Darkest Possible Sky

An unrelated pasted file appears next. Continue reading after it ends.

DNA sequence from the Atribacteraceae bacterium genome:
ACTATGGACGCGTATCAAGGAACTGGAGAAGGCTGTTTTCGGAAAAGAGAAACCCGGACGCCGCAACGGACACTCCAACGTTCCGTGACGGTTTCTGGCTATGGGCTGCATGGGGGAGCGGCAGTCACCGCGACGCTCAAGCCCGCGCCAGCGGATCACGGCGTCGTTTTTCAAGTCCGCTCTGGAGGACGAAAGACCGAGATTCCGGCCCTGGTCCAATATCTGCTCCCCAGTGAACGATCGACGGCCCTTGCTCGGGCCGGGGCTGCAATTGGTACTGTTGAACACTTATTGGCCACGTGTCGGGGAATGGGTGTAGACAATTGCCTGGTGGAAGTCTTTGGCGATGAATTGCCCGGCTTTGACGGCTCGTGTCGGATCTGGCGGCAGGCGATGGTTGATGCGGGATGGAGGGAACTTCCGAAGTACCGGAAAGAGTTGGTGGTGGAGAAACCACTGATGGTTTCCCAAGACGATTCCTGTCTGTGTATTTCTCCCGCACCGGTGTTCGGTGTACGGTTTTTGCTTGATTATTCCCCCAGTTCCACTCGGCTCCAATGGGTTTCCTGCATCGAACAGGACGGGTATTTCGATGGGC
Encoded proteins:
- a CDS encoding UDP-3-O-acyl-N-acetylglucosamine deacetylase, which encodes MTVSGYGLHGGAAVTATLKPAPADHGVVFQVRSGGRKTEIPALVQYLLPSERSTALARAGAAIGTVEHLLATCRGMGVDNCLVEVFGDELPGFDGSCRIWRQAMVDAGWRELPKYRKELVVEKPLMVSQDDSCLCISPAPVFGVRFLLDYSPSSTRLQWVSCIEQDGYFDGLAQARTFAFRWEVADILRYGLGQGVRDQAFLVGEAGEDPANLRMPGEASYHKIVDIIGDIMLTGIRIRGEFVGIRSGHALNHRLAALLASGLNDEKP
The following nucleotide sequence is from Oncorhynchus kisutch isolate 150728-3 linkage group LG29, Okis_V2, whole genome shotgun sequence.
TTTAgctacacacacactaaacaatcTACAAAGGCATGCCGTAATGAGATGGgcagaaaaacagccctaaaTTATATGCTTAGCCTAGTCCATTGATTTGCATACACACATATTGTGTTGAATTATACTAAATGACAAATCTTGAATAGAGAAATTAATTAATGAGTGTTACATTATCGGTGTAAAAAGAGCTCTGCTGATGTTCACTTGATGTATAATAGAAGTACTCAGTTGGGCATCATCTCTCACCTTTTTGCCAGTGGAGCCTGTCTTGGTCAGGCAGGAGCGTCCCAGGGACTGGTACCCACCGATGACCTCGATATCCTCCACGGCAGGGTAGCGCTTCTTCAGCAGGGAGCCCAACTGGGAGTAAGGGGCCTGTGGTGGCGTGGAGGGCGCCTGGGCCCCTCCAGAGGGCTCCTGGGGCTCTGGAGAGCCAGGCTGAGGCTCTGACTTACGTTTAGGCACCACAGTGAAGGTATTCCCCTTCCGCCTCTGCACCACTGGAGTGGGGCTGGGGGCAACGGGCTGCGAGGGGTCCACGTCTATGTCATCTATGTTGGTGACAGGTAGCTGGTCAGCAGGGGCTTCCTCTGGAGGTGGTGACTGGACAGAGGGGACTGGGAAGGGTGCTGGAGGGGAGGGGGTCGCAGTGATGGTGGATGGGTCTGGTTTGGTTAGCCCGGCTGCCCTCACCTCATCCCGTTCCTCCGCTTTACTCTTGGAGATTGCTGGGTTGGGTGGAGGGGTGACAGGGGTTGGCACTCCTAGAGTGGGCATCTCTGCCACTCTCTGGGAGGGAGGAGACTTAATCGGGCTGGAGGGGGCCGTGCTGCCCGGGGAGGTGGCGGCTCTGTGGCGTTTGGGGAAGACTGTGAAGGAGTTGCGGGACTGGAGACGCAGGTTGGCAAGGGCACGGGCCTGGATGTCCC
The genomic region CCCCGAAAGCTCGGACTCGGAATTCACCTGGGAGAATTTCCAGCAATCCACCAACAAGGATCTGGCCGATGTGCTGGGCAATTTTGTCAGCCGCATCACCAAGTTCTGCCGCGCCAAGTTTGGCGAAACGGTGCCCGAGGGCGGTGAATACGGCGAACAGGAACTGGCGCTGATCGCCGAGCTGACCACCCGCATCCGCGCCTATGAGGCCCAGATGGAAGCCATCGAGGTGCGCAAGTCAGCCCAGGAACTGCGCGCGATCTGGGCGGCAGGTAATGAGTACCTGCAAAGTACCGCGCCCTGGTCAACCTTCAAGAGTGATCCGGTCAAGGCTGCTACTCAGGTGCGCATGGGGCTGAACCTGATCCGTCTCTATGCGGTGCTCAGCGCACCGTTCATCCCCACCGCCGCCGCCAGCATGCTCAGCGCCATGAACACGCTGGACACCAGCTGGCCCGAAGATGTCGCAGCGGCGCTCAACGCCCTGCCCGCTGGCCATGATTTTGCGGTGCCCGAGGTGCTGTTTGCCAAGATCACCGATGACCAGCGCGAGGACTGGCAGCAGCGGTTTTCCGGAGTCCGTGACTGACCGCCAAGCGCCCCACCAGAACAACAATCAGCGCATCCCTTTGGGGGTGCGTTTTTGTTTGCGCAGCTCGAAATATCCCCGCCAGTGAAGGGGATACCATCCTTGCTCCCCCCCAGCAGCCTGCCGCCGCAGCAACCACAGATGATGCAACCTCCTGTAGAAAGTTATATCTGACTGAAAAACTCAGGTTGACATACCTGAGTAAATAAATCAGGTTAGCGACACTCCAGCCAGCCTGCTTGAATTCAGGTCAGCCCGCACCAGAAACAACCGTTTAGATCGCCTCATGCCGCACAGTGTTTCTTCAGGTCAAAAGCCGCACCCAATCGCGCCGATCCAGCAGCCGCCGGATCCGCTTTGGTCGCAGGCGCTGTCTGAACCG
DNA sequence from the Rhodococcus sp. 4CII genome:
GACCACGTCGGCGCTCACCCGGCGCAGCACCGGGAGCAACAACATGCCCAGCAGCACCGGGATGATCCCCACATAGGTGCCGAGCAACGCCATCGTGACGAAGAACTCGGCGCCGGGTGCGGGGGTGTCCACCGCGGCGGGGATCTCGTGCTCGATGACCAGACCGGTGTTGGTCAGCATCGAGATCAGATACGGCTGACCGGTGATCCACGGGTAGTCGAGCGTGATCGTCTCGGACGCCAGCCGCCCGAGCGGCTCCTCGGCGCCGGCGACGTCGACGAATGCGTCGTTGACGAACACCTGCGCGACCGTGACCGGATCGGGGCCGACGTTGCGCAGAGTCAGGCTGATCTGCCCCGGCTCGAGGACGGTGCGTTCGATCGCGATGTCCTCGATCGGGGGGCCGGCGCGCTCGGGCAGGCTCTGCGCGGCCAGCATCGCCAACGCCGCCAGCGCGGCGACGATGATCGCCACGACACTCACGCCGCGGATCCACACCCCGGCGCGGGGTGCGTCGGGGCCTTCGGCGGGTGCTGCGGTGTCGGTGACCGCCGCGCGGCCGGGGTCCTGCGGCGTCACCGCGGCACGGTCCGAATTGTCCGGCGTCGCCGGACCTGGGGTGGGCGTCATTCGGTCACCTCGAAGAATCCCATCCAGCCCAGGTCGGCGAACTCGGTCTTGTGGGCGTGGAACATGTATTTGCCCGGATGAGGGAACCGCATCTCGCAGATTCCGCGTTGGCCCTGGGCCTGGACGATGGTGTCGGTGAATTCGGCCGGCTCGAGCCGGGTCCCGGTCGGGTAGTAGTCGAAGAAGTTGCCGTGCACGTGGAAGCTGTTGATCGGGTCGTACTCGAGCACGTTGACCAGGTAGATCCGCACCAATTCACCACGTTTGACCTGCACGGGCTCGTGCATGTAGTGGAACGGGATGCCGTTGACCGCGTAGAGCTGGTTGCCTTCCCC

As seen on National Geographic News dark starry sky is an essential beauty of our natural environment but it is also astronomically important. Skyglow above many of us does not allow to see the darkest possible sky. Skyglow is caused by light pollution, moonlight, twilight, aurora, the zodiacal light, and in minor effects bright planets and starlight (Milky Way and individual stars), and airglow. To achieve the darkest possible sky TWAN photographer Stephane Guisard found a location in the Atacama Desert of Chile, not far from Cerro Paranal observatory (the mountain on the lower right), where there is no light pollution all around the horizon. He selected a new moon night (no moon) and made the image around mid-night (no twilight and minimum brightness of zodiacal light) and he selected a time when the Milky Way has touched all around the horizon with the minimum share in causing airglow. So the light around the horizon in this all-sky view is not from urban areas, its the disc of our home galaxy, the Milky Way (similar condition is possible to achieve in March and April in the northern hemisphere). In this extreme dark sky there is only a patch of light still glowing on the right side, stretched at both sides of Jupiter (the brightest object in this view). This is what has remained of the zodiacal light in this dark mid-night. Zodiacal light is reflection of sunlight from dust in the solar system plane. It decreases in intensity with distance from the Sun, but on very dark nights it can be observed in a band completely around the ecliptic (as visible in this image). A slightly brighter region of the zodiacal band is an oval glow directly opposite the Sun and known as the gegenschein (German for “counter glow”) which might be seen with unaided-eye under very dark skies. It is clearly visible above Jupiter in this view. There are many other sights in this image. On the left the Large and Small Magellanic Clouds, satellite galaxies of our Milky Way, are visible. At top is Orion and the red glow of Barnard’s Loop. The Andromeda Galaxy is also easy to see on the right. As added by the photographer “The chosen place has the particularity to be located at a latitude which value is close to the declination of the galactic southern pole. Therefore the picture was taken when the galactic pole passes at zenith, ensuring that there is no Milky Way up in the sky.